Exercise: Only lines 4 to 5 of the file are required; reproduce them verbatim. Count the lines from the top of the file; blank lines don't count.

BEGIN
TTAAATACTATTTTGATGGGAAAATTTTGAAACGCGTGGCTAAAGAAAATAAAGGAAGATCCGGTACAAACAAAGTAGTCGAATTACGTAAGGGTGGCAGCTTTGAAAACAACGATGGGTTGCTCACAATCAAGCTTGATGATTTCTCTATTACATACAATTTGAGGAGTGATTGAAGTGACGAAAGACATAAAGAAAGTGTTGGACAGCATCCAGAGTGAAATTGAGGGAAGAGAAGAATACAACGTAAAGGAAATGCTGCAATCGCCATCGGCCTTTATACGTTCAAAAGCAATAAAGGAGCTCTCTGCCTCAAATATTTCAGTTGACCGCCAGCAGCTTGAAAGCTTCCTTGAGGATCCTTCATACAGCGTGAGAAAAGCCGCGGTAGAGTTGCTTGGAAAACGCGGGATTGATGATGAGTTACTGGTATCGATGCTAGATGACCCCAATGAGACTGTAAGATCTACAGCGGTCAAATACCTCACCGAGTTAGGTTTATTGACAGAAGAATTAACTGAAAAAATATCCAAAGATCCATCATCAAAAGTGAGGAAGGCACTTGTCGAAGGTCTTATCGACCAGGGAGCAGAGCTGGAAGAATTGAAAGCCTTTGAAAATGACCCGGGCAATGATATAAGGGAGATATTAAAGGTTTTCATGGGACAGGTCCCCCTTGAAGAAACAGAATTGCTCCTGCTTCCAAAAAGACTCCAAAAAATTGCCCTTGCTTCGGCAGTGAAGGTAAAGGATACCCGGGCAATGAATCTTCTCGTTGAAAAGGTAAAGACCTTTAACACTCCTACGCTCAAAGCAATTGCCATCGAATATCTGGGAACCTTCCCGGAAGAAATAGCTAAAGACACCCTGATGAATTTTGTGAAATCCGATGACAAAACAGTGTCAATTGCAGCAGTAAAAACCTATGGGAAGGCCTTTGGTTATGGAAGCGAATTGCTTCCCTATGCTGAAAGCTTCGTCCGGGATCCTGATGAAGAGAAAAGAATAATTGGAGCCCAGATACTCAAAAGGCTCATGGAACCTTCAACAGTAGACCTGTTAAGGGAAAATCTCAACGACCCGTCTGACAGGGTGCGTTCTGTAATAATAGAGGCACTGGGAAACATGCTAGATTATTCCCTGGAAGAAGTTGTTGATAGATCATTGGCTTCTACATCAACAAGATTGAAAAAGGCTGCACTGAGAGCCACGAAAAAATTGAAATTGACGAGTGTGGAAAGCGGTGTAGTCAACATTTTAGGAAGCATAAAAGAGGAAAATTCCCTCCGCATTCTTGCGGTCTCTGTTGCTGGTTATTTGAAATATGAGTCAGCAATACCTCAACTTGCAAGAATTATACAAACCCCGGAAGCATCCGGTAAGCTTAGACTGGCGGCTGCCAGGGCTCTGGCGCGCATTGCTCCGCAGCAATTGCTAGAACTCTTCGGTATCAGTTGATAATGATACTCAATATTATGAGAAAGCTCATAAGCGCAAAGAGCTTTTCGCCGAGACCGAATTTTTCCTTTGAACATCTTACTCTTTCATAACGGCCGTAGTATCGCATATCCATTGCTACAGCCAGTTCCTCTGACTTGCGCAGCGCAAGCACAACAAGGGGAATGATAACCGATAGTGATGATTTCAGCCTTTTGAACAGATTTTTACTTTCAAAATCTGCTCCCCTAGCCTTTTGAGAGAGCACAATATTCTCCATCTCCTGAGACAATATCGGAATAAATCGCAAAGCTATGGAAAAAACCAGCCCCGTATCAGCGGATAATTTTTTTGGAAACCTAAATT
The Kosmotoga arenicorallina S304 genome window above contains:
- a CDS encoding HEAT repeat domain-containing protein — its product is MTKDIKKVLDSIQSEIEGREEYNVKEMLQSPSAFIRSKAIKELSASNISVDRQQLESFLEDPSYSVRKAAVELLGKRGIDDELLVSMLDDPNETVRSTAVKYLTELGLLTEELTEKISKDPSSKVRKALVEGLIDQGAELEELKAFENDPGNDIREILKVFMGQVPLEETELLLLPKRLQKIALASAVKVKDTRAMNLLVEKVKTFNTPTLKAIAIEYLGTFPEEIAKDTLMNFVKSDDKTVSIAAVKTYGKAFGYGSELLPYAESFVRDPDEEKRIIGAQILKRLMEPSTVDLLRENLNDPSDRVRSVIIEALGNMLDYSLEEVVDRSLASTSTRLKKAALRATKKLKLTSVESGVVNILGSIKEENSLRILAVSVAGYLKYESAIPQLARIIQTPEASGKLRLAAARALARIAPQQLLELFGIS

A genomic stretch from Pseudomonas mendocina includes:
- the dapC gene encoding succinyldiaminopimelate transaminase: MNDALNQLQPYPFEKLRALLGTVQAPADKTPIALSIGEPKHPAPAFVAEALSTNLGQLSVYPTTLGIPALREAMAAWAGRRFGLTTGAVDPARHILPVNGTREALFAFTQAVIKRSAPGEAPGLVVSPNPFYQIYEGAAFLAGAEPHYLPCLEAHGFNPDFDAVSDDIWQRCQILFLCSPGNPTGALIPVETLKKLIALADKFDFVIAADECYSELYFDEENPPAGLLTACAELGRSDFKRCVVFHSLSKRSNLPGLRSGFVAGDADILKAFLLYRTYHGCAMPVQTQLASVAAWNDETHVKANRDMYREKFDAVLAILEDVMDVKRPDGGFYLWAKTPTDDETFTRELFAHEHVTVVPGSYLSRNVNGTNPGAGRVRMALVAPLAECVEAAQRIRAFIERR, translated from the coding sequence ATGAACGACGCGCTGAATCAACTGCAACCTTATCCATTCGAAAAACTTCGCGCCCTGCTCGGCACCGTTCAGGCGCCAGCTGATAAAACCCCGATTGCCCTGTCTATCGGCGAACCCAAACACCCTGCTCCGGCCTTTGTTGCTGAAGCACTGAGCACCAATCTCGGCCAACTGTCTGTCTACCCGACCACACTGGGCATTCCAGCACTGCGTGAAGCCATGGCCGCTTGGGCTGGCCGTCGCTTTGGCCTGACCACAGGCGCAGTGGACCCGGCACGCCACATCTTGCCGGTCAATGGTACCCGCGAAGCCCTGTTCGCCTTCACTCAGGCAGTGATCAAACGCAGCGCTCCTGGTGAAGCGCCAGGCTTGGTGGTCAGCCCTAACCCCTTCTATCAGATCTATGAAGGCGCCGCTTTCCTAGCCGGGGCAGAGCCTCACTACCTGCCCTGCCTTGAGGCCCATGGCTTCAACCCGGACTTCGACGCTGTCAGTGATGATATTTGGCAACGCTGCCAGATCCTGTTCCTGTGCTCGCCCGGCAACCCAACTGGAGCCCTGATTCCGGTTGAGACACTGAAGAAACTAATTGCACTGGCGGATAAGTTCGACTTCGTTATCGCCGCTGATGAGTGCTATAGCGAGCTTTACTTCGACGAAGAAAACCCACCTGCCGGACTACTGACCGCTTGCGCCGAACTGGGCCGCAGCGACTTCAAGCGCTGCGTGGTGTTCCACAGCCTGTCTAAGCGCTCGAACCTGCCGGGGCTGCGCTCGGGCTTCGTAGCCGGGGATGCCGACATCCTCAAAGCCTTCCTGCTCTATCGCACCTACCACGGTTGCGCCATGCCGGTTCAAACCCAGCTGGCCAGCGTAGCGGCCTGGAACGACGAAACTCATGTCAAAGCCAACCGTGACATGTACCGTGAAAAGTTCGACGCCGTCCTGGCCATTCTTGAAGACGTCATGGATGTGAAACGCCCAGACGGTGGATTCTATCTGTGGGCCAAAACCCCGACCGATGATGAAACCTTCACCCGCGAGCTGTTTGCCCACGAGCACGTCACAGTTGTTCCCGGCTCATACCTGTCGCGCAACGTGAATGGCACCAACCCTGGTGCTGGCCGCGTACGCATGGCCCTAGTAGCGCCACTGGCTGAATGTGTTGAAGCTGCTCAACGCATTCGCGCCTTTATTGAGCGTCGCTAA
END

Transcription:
A genomic stretch from Pseudomonas mendocina includes:
- the dapC gene encoding succinyldiaminopimelate transaminase: MNDALNQLQPYPFEKLRALLGTVQAPADKTPIALSIGEPKHPAPAFVAEALSTNLGQLSVYPTTLGIPALREAMAAWAGRRFGLTTGAVDPARHILPVNGTREALFAFTQAVIKRSAPGEAPGLVVSPNPFYQIYEGAAFLAGAEPHYLPCLEAHGFNPDFDAVSDDIWQRCQILFLCSPGNPTGALIPVETLKKLIALADKFDFVIAADECYSELYFDEENPPAGLLTACAELGRSDFKRCVVFHSLSKRSNLPGLRSGFVAGDADILKAFLLYRTYHGCAMPVQTQLASVAAWNDETHVKANRDMYREKFDAVLAILEDVMDVKRPDGGFYLWAKTPTDDETFTRELFAHEHVTVVPGSYLSRNVNGTNPGAGRVRMALVAPLAECVEAAQRIRAFIERR, translated from the coding sequence ATGAACGACGCGCTGAATCAACTGCAACCTTATCCATTCGAAAAACTTCGCGCCCTGCTCGGCACCGTTCAGGCGCCAGCTGATAAAACCCCGATTGCCCTGTCTATCGGCGAACCCAAACACCCTGCTCCGGCCTTTGTTGCTGAAGCACTGAGCACCAATCTCGGCCAACTGTCTGTCTACCCGACCACACTGGGCATTCCAGCACTGCGTGAAGCCATGGCCGCTTGGGCTGGCCGTCGCTTTGGCCTGACCACAGGCGCAGTGGACCCGGCACGCCACATCTTGCCGGTCAATGGTACCCGCGAAGCCCTGTTCGCCTTCACTCAGGCAGTGATCAAACGCAGCGCTCCTGGTGAAGCGCCAGGCTTGGTGGTCAGCCCTAACCCCTTCTATCAGATCTATGAAGGCGCCGCTTTCCTAGCCGGGGCAGAGCCTCACTACCTGCCCTGCCTTGAGGCCCATGGCTTCAACCCGGACTTCGACGCTGTCAGTGATGATATTTGGCAACGCTGCCAGATCCTGTTCCTGTGCTCGCCCGGCAACCCAACTGGAGCCCTGATTCCGGTTGAGACACTGAAGAAACTAATTGCACTGGCGGATAAGTTCGACTTCGTTATCGCCGCTGATGAGTGCTATAGCGAGCTTTACTTCGACGAAGAAAACCCACCTGCCGGACTACTGACCGCTTGCGCCGAACTGGGCCGCAGCGACTTCAAGCGCTGCGTGGTGTTCCACAGCCTGTCTAAGCGCTCGAACCTGCCGGGGCTGCGCTCGGGCTTCGTAGCCGGGGATGCCGACATCCTCAAAGCCTTCCTGCTCTATCGCACCTACCACGGTTGCGCCATGCCGGTTCAAACCCAGCTGGCCAGCGTAGCGGCCTGGAACGACGAAACTCATGTCAAAGCCAACCGTGACATGTACCGTGAAAAGTTCGACGCCGTCCTGGCCATTCTTGAAGACGTCATGGATGTGAAACGCCCAGACGGTGGATTCTATCTGTGGGCCAAAACCCCGACCGATGATGAAACCTTCACCCGCGAGCTGTTTGCCCACGAGCACGTCACAGTTGTTCCCGGCTCATACCTGTCGCGCAACGTGAATGGCACCAACCCTGGTGCTGGCCGCGTACGCATGGCCCTAGTAGCGCCACTGGCTGAATGTGTTGAAGCTGCTCAACGCATTCGCGCCTTTATTGAGCGTCGCTAA